Writing characters as evil

Avoid writing one-dimensional characters. That is an important piece of advice for writers. No one is all good—or all bad. One-dimensional characters are unrealistic and shallow. You want complex characters to make the story interesting. For memoir writers, don’t write yourself or others as perfect and therefore unrelatable, predictable, boring. At the other end of the spectrum, painting someone who wronged you as all bad can backfire—revenge writing can make you look bad yourself. Complaining relentlessly about some completely terrible person makes for tedious reading, and we know there are two sides, two perspectives to every story. We don’t want caricatures, we want to read about real people who have been affected by their past experiences, who have learned thought and behavior patterns, who are complicit in relationships. What is the whole story?

During this turbulent and stressful year of COVID-19, protests and rioting, divisive leadership, and contentious elections, many of us have discovered some shockingly unpleasant truths about our friends and acquaintances. This year has brought out the worst in people. How can they believe that?! How can they think like that?! How rude, how disgusting! We had no idea that some of our friends were such awful people. But are they? We thought most of them were just fine before, or we would not be friends with them in the first place.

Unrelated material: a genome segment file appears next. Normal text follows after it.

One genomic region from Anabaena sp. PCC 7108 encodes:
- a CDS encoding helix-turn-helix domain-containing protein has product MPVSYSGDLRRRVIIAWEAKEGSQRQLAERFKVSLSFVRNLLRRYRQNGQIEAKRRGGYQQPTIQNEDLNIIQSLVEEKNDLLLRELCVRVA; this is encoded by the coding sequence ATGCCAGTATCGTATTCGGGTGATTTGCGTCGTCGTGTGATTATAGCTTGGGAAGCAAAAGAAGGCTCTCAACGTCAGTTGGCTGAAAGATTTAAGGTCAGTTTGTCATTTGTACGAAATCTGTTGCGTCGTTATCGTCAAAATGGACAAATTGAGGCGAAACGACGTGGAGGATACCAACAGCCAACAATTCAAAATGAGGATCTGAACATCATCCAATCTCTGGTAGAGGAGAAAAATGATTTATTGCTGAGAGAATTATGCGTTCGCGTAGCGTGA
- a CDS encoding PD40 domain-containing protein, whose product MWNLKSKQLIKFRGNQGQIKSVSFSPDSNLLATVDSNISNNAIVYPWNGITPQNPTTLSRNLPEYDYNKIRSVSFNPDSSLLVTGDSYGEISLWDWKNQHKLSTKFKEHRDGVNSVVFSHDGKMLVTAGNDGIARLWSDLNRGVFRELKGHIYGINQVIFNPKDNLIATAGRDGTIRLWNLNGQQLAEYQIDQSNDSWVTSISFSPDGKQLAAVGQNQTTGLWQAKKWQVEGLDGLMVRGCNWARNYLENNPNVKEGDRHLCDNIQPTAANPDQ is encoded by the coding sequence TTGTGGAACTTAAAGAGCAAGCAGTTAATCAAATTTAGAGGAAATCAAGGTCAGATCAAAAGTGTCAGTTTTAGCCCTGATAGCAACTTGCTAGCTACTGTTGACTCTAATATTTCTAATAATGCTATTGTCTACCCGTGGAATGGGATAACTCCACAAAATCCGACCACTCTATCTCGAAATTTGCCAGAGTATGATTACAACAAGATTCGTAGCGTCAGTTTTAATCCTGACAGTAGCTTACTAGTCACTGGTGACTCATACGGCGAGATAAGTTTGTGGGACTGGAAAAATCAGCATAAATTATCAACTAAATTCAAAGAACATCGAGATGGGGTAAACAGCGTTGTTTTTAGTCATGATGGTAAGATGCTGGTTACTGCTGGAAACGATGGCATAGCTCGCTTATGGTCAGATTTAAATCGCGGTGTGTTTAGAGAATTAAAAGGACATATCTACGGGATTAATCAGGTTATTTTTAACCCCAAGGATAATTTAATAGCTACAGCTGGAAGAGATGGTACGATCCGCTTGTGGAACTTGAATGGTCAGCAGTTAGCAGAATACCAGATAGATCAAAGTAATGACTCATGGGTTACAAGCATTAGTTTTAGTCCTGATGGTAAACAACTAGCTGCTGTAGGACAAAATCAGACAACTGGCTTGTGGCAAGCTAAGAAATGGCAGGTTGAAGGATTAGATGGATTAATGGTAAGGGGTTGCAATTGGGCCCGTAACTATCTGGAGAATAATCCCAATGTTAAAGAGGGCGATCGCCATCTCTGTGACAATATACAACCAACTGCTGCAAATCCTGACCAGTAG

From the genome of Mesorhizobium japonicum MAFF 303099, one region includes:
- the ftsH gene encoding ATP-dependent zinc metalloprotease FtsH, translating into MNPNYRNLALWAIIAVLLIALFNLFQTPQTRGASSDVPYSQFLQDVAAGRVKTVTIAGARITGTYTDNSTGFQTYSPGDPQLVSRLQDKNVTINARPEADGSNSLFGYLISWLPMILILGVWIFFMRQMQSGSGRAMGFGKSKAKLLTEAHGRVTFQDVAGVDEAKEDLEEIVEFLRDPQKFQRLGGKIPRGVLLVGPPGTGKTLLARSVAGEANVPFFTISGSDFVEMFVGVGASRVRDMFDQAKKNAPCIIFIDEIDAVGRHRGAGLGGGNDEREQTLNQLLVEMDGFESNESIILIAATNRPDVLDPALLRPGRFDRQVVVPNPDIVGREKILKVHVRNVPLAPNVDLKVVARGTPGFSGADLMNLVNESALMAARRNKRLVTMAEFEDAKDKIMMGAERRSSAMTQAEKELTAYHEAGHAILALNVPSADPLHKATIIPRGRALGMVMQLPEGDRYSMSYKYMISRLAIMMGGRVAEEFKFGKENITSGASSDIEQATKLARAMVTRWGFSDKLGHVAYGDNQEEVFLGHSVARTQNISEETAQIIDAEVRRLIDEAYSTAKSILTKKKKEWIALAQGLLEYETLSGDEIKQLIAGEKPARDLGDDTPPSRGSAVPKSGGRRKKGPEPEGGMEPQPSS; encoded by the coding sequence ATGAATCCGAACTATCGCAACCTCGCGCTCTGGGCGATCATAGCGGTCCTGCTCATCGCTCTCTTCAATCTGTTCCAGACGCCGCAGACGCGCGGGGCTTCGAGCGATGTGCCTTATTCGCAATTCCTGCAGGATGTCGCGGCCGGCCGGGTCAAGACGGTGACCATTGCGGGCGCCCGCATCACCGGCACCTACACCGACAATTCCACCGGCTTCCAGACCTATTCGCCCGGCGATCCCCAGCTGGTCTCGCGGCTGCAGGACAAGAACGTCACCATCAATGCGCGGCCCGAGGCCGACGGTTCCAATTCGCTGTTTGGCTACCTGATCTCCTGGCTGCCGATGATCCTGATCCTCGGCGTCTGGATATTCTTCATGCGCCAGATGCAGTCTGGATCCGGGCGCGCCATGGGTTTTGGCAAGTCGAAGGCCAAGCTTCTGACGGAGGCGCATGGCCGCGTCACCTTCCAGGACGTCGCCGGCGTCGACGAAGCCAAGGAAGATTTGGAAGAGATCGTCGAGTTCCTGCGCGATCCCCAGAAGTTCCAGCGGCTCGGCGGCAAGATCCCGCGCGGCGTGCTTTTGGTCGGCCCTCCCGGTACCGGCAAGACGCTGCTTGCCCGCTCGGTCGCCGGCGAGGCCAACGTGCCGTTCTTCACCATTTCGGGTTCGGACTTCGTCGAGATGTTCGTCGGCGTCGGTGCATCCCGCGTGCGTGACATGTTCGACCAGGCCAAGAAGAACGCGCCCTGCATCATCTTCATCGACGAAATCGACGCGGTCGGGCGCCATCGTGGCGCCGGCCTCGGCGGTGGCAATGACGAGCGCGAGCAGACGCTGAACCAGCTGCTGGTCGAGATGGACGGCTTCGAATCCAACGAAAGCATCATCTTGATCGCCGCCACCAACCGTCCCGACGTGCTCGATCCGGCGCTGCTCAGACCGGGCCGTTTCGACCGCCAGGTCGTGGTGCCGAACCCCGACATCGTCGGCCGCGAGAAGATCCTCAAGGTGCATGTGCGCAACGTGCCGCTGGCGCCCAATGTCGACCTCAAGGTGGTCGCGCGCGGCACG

While we are an extremely divided people these days, we have to remember that the characters of our friends, our family members—and most everyone, including ourselves—are neither all good nor all bad. I hope we can still see the goodness that resides even in people we strongly disagree with, even if we have discovered they have “evil” within. I hope we don’t put friends or family members into their own little boxes and check them off. If we do not see the humanity in each other, we will surely destroy our country. No amount of flag waving will save us.

About moonbridgebooks

Co-author of Cherry Blossoms in Twilight, a WWII Japan memoir of her mother's childhood; author of Poems That Come to Mind, for caregivers of dementia patients; Co-author/Editor of Battlefield Doc, a medic's memoir of combat duty during the Korean War; life writing enthusiast; loves history and culture (especially Japan), poetry, and cats
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